Sunsets and Birding at Pabco Trailhead

Las Vegas Wetlands Park view from the Pabco Trailhead
Las Vegas Wetlands Park view from the Pabco Trailhead
Photo by Osie Turner

With the sudden change of season this week, now is a great time for waterbird sightings and possibly some visiting birds on the tail end of the fall migrations. One of the best spots to birdwatch and catch a diverse range of scenery has got to be the Pabco Trailhead. This location is almost a neighborhood secret because there has not been a lot of development done to the trail yet, and it is exactly this lack of improvement that makes it unique.

Click here for a Custom Map showing the recommended route for this scenic trip.
(Map provided by RoadTripAmerica.com and built by Tom Herbertson.)

The Pabco trailhead is mentioned on all of the official Clark County Wetlands Park brochures as a stop along the Wetlands Loop Trail, but not much is really said about it otherwise. The actual trailhead is mainly a parking lot, restroom, and a nice amphitheater overlooking the Las Vegas Wash. The trail is not marked and looks more like a service road, which it doubles as in this area. You can follow the trail either east or west from the parking lot; in my opinion, west is the more interesting choice.

Following the trail eastbound will take you to the Wells Trailhead—a scenic picnic area in the easternmost tip of the wetlands park just before Lake Las Vegas. Walking this direction keeps you a little further form the wash and is more limited in city views.

One of the aforementioned sunsets, taken last week.Photo by Osie Turner
One of the aforementioned sunsets, taken last week.
Photo by Osie Turner

Going west, however, will take you to a wide expanse of the wash with abundant birdlife and a great view of the city and mountains. There is a fairly thick patch of trees just past the parking lot, followed by small sand dunes on one side of the wash on the other. Most of the strip is visible from there, but the real treat is that the sunsets here are spectacular. The different natural features can all affect your perception of it; through the trees, over the mountains at Southern Highlands (which seems far closer than it is from there), and Frenchman Mountain on the other side of the wash all light up in deep reds and contrasting hues of blue as the sun dips below the horizon.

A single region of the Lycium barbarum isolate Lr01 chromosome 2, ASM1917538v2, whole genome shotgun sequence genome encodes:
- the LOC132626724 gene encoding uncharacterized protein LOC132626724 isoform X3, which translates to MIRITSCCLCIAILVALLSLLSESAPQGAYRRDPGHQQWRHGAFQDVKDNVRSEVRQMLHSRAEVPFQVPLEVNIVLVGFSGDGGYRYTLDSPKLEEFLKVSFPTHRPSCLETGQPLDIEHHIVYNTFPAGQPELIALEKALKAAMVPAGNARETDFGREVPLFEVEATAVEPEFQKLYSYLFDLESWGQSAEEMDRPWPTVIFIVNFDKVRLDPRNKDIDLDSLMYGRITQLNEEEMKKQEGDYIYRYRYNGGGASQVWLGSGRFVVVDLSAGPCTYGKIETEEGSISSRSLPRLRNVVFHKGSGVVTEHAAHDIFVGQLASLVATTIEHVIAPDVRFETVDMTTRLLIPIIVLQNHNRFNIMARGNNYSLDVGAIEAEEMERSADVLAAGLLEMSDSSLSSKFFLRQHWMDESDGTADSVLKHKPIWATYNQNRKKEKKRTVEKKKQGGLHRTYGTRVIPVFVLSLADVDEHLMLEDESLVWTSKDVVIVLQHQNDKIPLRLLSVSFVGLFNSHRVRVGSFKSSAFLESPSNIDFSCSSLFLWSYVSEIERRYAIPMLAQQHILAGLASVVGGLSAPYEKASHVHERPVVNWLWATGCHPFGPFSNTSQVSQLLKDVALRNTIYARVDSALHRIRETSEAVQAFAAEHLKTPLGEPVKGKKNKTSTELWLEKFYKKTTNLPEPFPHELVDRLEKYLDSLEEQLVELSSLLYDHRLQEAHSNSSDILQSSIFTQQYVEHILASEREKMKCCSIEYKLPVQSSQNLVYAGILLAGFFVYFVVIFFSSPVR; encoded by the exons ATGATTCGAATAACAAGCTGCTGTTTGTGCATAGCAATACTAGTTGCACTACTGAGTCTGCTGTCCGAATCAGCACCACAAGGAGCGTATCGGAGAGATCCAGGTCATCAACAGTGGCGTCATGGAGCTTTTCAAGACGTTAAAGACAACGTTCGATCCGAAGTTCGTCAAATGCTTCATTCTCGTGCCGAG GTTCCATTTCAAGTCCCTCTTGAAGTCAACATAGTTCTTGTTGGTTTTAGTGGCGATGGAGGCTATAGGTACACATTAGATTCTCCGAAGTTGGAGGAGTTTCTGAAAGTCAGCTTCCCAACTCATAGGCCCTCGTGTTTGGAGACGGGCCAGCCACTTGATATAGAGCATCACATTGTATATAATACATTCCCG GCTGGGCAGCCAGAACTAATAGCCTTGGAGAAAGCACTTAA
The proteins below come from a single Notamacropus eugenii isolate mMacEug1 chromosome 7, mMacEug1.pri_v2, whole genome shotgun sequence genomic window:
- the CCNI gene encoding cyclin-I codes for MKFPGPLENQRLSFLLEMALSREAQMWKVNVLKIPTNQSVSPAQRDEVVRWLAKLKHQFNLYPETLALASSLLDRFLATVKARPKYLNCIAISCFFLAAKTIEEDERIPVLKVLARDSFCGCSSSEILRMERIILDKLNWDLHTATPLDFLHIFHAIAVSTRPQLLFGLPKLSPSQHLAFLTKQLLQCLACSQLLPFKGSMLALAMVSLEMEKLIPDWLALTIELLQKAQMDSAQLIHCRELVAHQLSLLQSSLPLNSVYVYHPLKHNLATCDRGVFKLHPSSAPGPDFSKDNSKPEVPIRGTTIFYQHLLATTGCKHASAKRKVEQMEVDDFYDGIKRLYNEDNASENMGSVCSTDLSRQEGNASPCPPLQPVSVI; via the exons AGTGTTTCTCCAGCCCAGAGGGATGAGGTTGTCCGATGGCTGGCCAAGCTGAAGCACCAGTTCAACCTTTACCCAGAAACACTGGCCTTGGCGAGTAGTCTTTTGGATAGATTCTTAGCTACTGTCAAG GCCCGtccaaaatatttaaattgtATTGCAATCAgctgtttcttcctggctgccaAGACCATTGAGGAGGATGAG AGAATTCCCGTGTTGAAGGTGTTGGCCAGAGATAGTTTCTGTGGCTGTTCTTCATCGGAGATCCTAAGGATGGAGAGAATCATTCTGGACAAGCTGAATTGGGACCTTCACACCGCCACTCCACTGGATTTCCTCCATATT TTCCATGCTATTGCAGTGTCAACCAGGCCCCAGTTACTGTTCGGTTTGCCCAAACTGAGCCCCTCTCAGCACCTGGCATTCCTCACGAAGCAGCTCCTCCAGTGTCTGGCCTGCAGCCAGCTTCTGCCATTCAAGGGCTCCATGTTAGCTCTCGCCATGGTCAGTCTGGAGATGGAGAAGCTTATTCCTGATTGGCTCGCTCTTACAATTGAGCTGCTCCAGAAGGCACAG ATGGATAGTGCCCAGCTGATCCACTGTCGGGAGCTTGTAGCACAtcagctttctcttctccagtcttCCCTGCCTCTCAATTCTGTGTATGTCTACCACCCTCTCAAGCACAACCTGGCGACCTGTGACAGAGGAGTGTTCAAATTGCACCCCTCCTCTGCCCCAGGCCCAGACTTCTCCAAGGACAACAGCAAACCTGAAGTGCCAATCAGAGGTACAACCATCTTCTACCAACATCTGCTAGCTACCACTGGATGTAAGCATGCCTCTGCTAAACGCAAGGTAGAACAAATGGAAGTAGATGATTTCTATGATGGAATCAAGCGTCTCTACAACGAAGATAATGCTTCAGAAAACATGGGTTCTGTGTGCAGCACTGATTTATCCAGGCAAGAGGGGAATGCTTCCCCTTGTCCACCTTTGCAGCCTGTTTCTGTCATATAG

There are two sizable levees along the way to slow the water as the wash narrows. In between them, the wash is more like a small lake and all manner of ducks and waterfowl will be found there. The embankments are wide and stable enough to walk out onto, and possibly even all the way across to the other side, but that is very dangerous. Any misstep and you are swept away in a strong current heading to Lake Mead. I have walked out a short distance on the second one and found it to be both exhilarating and frightening. The sound of the water flowing through the rocks inches below my feet was at first exciting, but became more and more eerie. Think of the Tell-Tale Heart by Edgar Allan Poe, except I was not imagining the sound… I’m sure of it!

If you follow the trail west far enough, it will take you behind the Sam Boyd Stadium and connect to the Duck Creek Trail. One could continue on to the visitor’s center at the main area of the Wetlands Park. It is about two miles from the Pabco Trailhead to the edge of Duck Creek, and some guesswork is involved as the trial is not always clear in some parts.

A few ducks on the Las Vegas Wash.Photo by Osie Turner
A few ducks on the Las Vegas Wash.
Photo by Osie Turner

Usually the area around Pabco is quiet and deserted, but it is not unusual to encounter runners, dog walkers, or other nature lovers. The late afternoon is probably the busiest time there.

To get to the Pabco Trailhead, take Galleria Drive east from either the U.S. 95 freeway or the Galleria Mall. Turn left on Weston Ridge Street and take it all the way to the end. Go straight at the stop sign at Russell Road and you will end at the parking lot.

There is a great checklist for the Henderson Bird Viewing Preserve that can be used along the loop trail as well since the preserve is a stone’s throw away. Visit lvwash.org for more information on the Las Vegas Wash and trail systems.

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